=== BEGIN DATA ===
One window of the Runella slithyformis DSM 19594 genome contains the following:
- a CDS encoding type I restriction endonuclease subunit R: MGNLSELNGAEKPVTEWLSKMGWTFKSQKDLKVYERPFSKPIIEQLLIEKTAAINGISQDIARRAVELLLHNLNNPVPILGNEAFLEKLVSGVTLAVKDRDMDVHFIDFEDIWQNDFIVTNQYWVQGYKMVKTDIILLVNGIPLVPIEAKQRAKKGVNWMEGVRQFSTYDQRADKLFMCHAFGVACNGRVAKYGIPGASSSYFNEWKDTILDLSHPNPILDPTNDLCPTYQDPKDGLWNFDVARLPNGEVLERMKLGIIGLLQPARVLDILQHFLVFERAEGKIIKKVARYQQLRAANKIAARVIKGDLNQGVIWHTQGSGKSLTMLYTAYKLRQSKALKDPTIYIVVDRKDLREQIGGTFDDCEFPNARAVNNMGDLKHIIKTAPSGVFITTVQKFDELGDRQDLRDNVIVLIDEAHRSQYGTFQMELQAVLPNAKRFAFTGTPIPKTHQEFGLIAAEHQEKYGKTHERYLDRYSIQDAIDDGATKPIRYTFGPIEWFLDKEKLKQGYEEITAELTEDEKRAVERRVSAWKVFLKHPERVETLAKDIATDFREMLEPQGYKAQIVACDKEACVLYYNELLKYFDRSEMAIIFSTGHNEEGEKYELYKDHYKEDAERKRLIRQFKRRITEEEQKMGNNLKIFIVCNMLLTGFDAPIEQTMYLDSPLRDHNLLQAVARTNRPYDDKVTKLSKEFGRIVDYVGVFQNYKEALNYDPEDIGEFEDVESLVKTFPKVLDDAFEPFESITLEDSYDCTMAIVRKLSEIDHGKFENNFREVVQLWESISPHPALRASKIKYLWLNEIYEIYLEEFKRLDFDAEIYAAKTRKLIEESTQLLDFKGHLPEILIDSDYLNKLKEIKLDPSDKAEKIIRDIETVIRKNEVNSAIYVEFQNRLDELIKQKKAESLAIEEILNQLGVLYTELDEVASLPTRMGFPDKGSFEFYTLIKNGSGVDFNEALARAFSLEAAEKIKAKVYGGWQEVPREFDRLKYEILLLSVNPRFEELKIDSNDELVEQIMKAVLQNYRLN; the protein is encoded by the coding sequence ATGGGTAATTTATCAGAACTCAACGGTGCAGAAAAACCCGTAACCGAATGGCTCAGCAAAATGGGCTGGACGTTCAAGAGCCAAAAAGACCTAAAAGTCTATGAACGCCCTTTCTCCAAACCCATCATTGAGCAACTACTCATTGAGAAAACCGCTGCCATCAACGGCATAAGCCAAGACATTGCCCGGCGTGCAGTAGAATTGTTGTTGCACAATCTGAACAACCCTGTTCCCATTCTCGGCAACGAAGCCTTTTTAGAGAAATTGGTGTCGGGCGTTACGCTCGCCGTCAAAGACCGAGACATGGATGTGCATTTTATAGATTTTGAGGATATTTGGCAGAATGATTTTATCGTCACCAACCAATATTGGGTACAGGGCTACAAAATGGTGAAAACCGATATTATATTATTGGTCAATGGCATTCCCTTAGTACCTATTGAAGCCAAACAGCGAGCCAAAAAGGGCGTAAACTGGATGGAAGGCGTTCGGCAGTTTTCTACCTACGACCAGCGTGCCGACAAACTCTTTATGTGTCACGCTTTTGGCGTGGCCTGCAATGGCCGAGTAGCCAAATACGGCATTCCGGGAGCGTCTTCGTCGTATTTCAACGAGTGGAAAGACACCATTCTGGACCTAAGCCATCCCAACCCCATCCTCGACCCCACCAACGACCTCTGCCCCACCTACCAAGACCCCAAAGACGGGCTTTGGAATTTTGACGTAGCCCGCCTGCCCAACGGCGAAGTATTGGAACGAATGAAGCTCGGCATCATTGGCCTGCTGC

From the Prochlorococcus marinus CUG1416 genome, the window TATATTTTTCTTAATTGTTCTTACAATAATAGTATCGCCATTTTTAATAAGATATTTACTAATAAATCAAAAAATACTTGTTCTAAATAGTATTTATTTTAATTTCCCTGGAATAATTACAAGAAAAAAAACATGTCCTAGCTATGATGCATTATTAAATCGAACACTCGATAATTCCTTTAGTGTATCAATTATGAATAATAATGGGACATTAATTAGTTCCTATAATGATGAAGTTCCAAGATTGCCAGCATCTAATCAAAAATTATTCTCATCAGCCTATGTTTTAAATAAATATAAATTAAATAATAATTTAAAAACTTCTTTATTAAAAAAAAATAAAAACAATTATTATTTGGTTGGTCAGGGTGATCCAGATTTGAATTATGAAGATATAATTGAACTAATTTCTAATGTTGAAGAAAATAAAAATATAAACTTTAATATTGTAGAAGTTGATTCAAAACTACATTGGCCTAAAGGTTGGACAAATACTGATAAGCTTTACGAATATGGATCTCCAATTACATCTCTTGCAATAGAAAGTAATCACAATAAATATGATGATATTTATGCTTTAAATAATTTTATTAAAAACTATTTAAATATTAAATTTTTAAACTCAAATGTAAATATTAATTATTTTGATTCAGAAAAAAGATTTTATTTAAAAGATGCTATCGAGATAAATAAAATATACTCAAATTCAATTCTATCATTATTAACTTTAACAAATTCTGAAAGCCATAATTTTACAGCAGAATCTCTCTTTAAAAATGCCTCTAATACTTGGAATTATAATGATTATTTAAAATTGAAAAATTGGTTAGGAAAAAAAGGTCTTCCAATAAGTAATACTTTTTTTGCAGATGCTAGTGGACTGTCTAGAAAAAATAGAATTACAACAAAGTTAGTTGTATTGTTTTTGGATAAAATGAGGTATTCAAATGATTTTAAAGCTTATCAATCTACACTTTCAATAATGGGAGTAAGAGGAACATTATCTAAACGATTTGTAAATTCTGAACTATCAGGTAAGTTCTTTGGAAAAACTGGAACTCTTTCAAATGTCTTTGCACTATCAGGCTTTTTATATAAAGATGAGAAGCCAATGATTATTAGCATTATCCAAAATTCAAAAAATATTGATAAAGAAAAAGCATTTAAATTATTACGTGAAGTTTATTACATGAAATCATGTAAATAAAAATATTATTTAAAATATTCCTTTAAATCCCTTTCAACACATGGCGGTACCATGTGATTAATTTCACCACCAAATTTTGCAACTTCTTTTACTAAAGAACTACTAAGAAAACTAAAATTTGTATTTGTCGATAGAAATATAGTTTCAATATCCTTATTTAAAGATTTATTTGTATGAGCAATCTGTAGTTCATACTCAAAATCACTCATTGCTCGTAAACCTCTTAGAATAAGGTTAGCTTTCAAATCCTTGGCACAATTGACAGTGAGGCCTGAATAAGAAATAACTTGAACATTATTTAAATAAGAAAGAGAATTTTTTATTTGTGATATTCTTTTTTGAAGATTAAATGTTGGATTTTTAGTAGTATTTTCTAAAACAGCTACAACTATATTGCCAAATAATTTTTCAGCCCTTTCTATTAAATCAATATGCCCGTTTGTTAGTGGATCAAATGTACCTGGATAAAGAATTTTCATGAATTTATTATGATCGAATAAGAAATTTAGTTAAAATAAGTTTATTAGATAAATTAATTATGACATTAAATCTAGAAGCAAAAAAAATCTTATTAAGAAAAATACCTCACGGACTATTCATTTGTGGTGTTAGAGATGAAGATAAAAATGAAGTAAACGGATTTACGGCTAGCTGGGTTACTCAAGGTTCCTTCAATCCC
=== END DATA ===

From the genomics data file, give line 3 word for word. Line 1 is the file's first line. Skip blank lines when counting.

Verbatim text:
From the Prochlorococcus marinus CUG1416 genome, the window TATATTTTTCTTAATTGTTCTTACAATAATAGTATCGCCATTTTTAATAAGATATTTACTAATAAATCAAAAAATACTTGTTCTAAATAGTATTTATTTTAATTTCCCTGGAATAATTACAAGAAAAAAAACATGTCCTAGCTATGATGCATTATTAAATCGAACACTCGATAATTCCTTTAGTGTATCAATTATGAATAATAATGGGACATTAATTAGTTCCTATAATGATGAAGTTCCAAGATTGCCAGCATCTAATCAAAAATTATTCTCATCAGCCTATGTTTTAAATAAATATAAATTAAATAATAATTTAAAAACTTCTTTATTAAAAAAAAATAAAAACAATTATTATTTGGTTGGTCAGGGTGATCCAGATTTGAATTATGAAGATATAATTGAACTAATTTCTAATGTTGAAGAAAATAAAAATATAAACTTTAATATTGTAGAAGTTGATTCAAAACTACATTGGCCTAAAGGTTGGACAAATACTGATAAGCTTTACGAATATGGATCTCCAATTACATCTCTTGCAATAGAAAGTAATCACAATAAATATGATGATATTTATGCTTTAAATAATTTTATTAAAAACTATTTAAATATTAAATTTTTAAACTCAAATGTAAATATTAATTATTTTGATTCAGAAAAAAGATTTTATTTAAAAGATGCTATCGAGATAAATAAAATATACTCAAATTCAATTCTATCATTATTAACTTTAACAAATTCTGAAAGCCATAATTTTACAGCAGAATCTCTCTTTAAAAATGCCTCTAATACTTGGAATTATAATGATTATTTAAAATTGAAAAATTGGTTAGGAAAAAAAGGTCTTCCAATAAGTAATACTTTTTTTGCAGATGCTAGTGGACTGTCTAGAAAAAATAGAATTACAACAAAGTTAGTTGTATTGTTTTTGGATAAAATGAGGTATTCAAATGATTTTAAAGCTTATCAATCTACACTTTCAATAATGGGAGTAAGAGGAACATTATCTAAACGATTTGTAAATTCTGAACTATCAGGTAAGTTCTTTGGAAAAACTGGAACTCTTTCAAATGTCTTTGCACTATCAGGCTTTTTATATAAAGATGAGAAGCCAATGATTATTAGCATTATCCAAAATTCAAAAAATATTGATAAAGAAAAAGCATTTAAATTATTACGTGAAGTTTATTACATGAAATCATGTAAATAAAAATATTATTTAAAATATTCCTTTAAATCCCTTTCAACACATGGCGGTACCATGTGATTAATTTCACCACCAAATTTTGCAACTTCTTTTACTAAAGAACTACTAAGAAAACTAAAATTTGTATTTGTCGATAGAAATATAGTTTCAATATCCTTATTTAAAGATTTATTTGTATGAGCAATCTGTAGTTCATACTCAAAATCACTCATTGCTCGTAAACCTCTTAGAATAAGGTTAGCTTTCAAATCCTTGGCACAATTGACAGTGAGGCCTGAATAAGAAATAACTTGAACATTATTTAAATAAGAAAGAGAATTTTTTATTTGTGATATTCTTTTTTGAAGATTAAATGTTGGATTTTTAGTAGTATTTTCTAAAACAGCTACAACTATATTGCCAAATAATTTTTCAGCCCTTTCTATTAAATCAATATGCCCGTTTGTTAGTGGATCAAATGTACCTGGATAAAGAATTTTCATGAATTTATTATGATCGAATAAGAAATTTAGTTAAAATAAGTTTATTAGATAAATTAATTATGACATTAAATCTAGAAGCAAAAAAAATCTTATTAAGAAAAATACCTCACGGACTATTCATTTGTGGTGTTAGAGATGAAGATAAAAATGAAGTAAACGGATTTACGGCTAGCTGGGTTACTCAAGGTTCCTTCAATCCC